Why Sonlight Books Get Made Into Movies

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His pointy black hair and carefully maintained goatee make him look a bit like Iron Man (you can meet him in my Sonlight Field Tour video at the 5:25 mark). I'm filling my water bottle and he's rinsing out his coffee mug. "Luke," he says to me, "have you seen the Ender's Game trailer?"

I have.

"It's pretty cool. We carry that book."

Ender's Game the Movie

Yep. Like The Great Gatsby (which was recently released as a major motion picture), Ender's Game is a "Sonlight" title. [I know some people take issue with Sonlight "claiming" certain books simply because we carry them. Ender's Game was written five years before Sonlight was founded. Gatsby a few years before that <smile>.] So why are these books being made into movies?

First, I think Hollywood is starved for good, compelling content. There are only so many sequels and knock-offs you can create before it's time to dust off the bookshelves for inspiration.

Second, and more importantly, these are titles that raise big questions and appeal to people. These are books that inspire or challenge or encourage us to read. There is a large fan base, like for The Hobbit, which is gold for the film industry. And if it encourages a few more people to pick up these books and read... that sounds good to me.

Now you're thinking about Twilight and Harry Potter. Those are also books that have been turned into movies. And those are not Sonlight titles. Just because a book is made into a movie that does not mean it's excellent literature. Then again, Potter inspired a generation of kids--and adults--to read books again. When you discover fun stories, it can rekindle your love of literature that may have been snuffed out in the drivel you've been forced to read elsewhere.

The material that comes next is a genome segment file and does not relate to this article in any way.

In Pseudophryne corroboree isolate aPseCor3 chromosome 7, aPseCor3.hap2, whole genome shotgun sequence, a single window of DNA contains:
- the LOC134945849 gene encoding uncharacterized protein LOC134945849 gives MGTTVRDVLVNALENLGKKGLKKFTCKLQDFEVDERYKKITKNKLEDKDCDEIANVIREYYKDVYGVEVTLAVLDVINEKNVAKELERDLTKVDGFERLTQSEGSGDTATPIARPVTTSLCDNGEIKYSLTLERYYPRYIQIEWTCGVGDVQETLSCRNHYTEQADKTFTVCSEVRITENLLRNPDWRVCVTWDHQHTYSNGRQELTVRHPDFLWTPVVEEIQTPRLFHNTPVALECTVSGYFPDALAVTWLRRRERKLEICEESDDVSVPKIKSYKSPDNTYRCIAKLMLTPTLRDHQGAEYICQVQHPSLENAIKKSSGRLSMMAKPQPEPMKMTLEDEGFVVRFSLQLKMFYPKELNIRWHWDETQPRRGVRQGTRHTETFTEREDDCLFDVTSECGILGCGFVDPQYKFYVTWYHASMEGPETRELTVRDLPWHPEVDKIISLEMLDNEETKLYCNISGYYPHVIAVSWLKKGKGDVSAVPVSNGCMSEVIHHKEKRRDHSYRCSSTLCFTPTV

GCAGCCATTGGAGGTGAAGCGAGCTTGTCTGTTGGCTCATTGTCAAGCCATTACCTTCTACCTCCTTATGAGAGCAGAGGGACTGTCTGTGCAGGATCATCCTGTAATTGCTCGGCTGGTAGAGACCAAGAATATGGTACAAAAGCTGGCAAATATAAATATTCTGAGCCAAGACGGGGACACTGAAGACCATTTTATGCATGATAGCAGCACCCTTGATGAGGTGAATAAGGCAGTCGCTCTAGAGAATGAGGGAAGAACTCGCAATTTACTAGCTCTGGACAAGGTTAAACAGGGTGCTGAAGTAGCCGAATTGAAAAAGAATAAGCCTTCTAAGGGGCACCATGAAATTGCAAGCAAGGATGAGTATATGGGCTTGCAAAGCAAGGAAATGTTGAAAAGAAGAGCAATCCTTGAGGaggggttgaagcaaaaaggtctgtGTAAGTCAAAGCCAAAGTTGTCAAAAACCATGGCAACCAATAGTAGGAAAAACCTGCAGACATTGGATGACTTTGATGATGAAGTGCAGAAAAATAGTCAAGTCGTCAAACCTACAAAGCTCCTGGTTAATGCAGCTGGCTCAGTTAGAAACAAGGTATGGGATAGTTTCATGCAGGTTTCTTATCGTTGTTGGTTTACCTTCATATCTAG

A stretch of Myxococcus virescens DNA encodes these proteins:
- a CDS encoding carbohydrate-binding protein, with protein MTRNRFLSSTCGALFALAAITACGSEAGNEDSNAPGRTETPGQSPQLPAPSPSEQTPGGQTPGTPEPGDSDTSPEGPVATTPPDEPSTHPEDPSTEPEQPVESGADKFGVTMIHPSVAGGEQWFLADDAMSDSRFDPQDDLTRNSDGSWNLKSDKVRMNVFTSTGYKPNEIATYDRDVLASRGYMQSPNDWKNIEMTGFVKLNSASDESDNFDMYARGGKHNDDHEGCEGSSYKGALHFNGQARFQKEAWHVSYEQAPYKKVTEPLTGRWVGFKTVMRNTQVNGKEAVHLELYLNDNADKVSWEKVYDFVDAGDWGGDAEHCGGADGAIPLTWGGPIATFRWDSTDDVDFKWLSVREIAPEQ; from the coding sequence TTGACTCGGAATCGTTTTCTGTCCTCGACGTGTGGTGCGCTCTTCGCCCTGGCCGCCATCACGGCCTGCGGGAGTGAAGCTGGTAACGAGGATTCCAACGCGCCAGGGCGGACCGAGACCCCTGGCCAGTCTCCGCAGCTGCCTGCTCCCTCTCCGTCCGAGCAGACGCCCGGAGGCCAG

Why do Sonlight books get made into movies? Because they're great stories.

What Sonlight title would you like to see on the silver screen?

 ~Luke Holzmann
Filmmaker, Writer, Empty Nester

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  1. ElaineB

    Mara, Daughter of the Nile
    Seven Daughters and Seven Sons

  2. Agreed, Elaine [smile].


  3. Katharine

    I like it when I can finish a book and then watch the movie based on it. I like evaluating how well they made the film. You can have a family movie night for books that the family has read together.

  4. Great idea, Katharine! And, yes, books and movies should be different--as they are different media. That is the skill of adaptation, and it is very much needed in the film world <smile>.


  5. We're always looking for the movie versions of any books we read. We were so excited to learn they were making a film of Eagle of the Ninth as we were reading it. It was great incentive to finish the book before the first screening.

    I agree with Elaine re: Mara, Daughter of the Nile. I can imagine that being a very colourful film.

    Is there a film equivalent of Master Puppeteer? That's another we wish we could 'see' for the puppetry. :)

  6. I'm not aware of a Master Puppeteer-esque film. That would be cool to see!